While Axelbank says they do not put all their eggs in one basket, the Sanders is the Democratic presidential candidate running in a “bold call for a political revolution against the billionaire class.” Sanders’ call for tuition-free public college, $15 minimum wage, universal health care, and taxing the rich excites socialist millennials. Axelbank pointed out the Democratic presidential candidate frontrunner Hillary Clinton only proposed “debt-free” college.

Mullen and Axelbank blamed Congress for 2013 legislation that “doubled the interest rates for federal student loans.” They balked at corporate America but neglected Big Education’s role in the student loan crisis and programs like President Obama’s college-centric North Star campaign and Mrs. Obama’s Reach Higher and millenial-driven Make Better Room initiatives, which preach the gospel of two and/or four year college degrees. Not only does it seem that all kids must go to some form of higher public education, they are on a 2020 presidential timeclock to get to the top of an international heap where the U.S. possesses the largest college graduate population and conceivably, the most debt.

In September, Obama unveiled his College Promise Advisory Board, part of his free, two-year college push and announced “earn to learn,” a $175 million federally funded apprenticeship grant expansion by the Department of Labor that is part of the Obama college-or-bust education pathway. Two of the 32-person appointed board members are  pro-Common Core teacher union bosses Lily Eskelsen Garcia (NEA) and Randi Weingarten (AFT). Both endorsed Clinton for president.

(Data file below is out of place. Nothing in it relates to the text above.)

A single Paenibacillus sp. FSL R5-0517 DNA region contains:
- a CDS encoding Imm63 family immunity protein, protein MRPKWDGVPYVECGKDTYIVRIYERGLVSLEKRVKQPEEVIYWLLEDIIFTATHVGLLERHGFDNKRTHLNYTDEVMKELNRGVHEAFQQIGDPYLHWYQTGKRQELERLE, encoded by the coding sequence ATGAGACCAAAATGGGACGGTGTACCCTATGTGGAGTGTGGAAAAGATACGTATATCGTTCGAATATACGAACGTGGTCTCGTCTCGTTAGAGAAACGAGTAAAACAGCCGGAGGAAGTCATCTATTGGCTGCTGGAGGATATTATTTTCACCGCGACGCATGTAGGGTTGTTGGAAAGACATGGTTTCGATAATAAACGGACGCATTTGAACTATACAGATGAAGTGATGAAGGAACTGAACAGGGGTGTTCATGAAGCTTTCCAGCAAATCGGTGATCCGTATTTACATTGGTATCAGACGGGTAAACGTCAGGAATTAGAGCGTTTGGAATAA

Million Student March supporters include Green Party presidential candidate Jill Stein, progressives Noam Chomsky and Thom Hartman, U.S. Uncut, Socialist Alternative, Young Democratic Socialists, the Student Labor Action Project,  Angry Millenials, Unchain Our Schools/People’s Power Assemblies, the Energy Action Coalition, National People’s Action, and 15 Now.

A well fleshed out online organizing guide walks group leadership through 17 steps of planning, activating and leaving a lasting impression from protesting, including social media relevance: “…a primary message related to universal or human rights –‘Education is a Right!’ — as opposed to messaging around the fast changing winds of national politics, will ensure that your efforts do not expire after the next election cycle.”

It cites among recommended #MillionStudentMarch resource materials Saul Alinsky’s Rules for Radicals, ACLU Rights of Protestors,  Black Panther Party for Self Defense, Teaching with the Black Panthers’ Ten Point Plan, Pedagogy of the Oppressed, Jemez Principles for Democratic Organizing; Tools for Radical Pedogogy, General Assembly U.N. procedures, 198 Methods of Non-Violent Resistance, and even films like Berlusconi’s Mousetrap, the play-by-play retelling of Italian protests against the G8 in 2001, and the Wikipedia version of the First Amendment to the U.S. Constitution.

Follow Merrill Hope on Twitter @OutOfTheBoxMom.